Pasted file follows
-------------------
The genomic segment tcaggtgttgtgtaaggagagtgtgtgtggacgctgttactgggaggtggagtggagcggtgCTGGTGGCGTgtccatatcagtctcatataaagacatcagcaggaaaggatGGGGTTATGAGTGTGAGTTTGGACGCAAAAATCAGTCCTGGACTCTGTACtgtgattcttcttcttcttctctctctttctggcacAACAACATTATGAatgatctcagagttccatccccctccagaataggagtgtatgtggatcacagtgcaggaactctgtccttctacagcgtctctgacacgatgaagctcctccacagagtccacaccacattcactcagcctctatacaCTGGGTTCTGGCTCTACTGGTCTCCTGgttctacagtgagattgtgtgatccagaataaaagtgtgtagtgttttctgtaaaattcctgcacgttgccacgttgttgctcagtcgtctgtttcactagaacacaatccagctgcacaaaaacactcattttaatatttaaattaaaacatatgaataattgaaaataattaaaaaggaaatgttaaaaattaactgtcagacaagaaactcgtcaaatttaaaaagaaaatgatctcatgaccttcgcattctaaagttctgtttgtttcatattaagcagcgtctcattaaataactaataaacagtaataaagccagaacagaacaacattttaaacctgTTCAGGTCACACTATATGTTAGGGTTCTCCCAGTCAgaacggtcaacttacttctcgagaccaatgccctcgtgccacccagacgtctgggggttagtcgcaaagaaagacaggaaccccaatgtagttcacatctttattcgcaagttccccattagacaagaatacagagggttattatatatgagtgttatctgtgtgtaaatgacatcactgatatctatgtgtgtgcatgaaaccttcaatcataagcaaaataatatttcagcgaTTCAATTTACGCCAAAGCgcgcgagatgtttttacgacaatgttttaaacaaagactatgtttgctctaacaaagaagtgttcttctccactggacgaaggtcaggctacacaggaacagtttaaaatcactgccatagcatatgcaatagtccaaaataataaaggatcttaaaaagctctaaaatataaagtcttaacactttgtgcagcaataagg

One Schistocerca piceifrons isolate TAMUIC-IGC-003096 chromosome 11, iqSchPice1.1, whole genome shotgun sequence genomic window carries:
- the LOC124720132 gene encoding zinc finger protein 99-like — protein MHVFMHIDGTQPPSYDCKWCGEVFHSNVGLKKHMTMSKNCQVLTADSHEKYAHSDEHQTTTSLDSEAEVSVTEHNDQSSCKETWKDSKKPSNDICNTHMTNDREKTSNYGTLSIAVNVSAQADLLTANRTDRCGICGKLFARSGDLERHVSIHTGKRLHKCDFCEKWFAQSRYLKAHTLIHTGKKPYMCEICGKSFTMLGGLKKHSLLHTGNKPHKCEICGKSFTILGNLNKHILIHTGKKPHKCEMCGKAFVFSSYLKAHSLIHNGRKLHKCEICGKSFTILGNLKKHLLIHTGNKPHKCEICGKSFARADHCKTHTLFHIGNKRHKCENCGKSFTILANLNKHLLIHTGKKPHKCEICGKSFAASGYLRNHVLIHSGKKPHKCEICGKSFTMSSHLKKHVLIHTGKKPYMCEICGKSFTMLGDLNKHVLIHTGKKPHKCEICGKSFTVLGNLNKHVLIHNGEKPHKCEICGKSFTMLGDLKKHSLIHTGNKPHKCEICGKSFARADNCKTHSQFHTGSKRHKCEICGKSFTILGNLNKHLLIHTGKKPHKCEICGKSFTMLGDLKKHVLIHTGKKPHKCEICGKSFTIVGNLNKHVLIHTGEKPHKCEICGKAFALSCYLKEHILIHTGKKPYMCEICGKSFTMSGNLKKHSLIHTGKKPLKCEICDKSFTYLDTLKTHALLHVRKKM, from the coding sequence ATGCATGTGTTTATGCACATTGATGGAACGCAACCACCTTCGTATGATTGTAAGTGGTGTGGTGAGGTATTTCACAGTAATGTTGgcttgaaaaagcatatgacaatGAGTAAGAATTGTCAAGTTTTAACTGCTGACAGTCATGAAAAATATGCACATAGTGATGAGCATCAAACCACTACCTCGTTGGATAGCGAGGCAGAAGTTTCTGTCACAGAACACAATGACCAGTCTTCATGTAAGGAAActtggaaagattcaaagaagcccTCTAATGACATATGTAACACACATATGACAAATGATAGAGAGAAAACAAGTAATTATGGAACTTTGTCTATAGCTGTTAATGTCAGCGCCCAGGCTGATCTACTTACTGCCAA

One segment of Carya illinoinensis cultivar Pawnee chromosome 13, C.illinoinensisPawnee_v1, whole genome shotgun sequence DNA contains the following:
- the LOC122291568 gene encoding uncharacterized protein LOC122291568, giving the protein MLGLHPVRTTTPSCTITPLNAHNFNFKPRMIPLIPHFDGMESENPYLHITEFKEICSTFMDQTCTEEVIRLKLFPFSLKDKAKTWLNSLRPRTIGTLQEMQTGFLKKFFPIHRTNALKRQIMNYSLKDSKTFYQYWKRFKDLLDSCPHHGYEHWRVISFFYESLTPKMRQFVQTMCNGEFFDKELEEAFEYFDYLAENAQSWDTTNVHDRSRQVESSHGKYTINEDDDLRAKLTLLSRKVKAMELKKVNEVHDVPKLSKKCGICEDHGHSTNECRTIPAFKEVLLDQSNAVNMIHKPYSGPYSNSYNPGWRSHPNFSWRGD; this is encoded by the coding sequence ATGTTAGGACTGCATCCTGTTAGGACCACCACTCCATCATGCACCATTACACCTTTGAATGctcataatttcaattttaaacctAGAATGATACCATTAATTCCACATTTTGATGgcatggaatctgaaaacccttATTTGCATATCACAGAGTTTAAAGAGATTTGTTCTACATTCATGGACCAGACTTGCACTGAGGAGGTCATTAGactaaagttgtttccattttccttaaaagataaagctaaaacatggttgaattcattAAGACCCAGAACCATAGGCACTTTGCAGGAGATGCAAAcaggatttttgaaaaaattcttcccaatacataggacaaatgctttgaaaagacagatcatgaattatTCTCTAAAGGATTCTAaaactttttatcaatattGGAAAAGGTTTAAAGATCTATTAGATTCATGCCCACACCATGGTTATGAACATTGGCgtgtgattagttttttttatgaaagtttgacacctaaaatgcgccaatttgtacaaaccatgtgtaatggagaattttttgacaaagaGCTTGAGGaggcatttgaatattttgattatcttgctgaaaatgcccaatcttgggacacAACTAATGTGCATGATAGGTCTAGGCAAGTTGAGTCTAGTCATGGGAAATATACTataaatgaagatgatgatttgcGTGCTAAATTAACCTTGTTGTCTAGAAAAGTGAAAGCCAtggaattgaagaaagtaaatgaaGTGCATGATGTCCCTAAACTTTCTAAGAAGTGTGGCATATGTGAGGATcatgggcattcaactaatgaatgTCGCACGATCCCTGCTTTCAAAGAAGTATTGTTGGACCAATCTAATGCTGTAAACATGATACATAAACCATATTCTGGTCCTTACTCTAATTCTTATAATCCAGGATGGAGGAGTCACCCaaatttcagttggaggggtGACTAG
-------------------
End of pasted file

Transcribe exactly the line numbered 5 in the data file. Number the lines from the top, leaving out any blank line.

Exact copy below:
- the LOC122291568 gene encoding uncharacterized protein LOC122291568, giving the protein MLGLHPVRTTTPSCTITPLNAHNFNFKPRMIPLIPHFDGMESENPYLHITEFKEICSTFMDQTCTEEVIRLKLFPFSLKDKAKTWLNSLRPRTIGTLQEMQTGFLKKFFPIHRTNALKRQIMNYSLKDSKTFYQYWKRFKDLLDSCPHHGYEHWRVISFFYESLTPKMRQFVQTMCNGEFFDKELEEAFEYFDYLAENAQSWDTTNVHDRSRQVESSHGKYTINEDDDLRAKLTLLSRKVKAMELKKVNEVHDVPKLSKKCGICEDHGHSTNECRTIPAFKEVLLDQSNAVNMIHKPYSGPYSNSYNPGWRSHPNFSWRGD; this is encoded by the coding sequence ATGTTAGGACTGCATCCTGTTAGGACCACCACTCCATCATGCACCATTACACCTTTGAATGctcataatttcaattttaaacctAGAATGATACCATTAATTCCACATTTTGATGgcatggaatctgaaaacccttATTTGCATATCACAGAGTTTAAAGAGATTTGTTCTACATTCATGGACCAGACTTGCACTGAGGAGGTCATTAGactaaagttgtttccattttccttaaaagataaagctaaaacatggttgaattcattAAGACCCAGAACCATAGGCACTTTGCAGGAGATGCAAAcaggatttttgaaaaaattcttcccaatacataggacaaatgctttgaaaagacagatcatgaattatTCTCTAAAGGATTCTAaaactttttatcaatattGGAAAAGGTTTAAAGATCTATTAGATTCATGCCCACACCATGGTTATGAACATTGGCgtgtgattagttttttttatgaaagtttgacacctaaaatgcgccaatttgtacaaaccatgtgtaatggagaattttttgacaaagaGCTTGAGGaggcatttgaatattttgattatcttgctgaaaatgcccaatcttgggacacAACTAATGTGCATGATAGGTCTAGGCAAGTTGAGTCTAGTCATGGGAAATATACTataaatgaagatgatgatttgcGTGCTAAATTAACCTTGTTGTCTAGAAAAGTGAAAGCCAtggaattgaagaaagtaaatgaaGTGCATGATGTCCCTAAACTTTCTAAGAAGTGTGGCATATGTGAGGATcatgggcattcaactaatgaatgTCGCACGATCCCTGCTTTCAAAGAAGTATTGTTGGACCAATCTAATGCTGTAAACATGATACATAAACCATATTCTGGTCCTTACTCTAATTCTTATAATCCAGGATGGAGGAGTCACCCaaatttcagttggaggggtGACTAG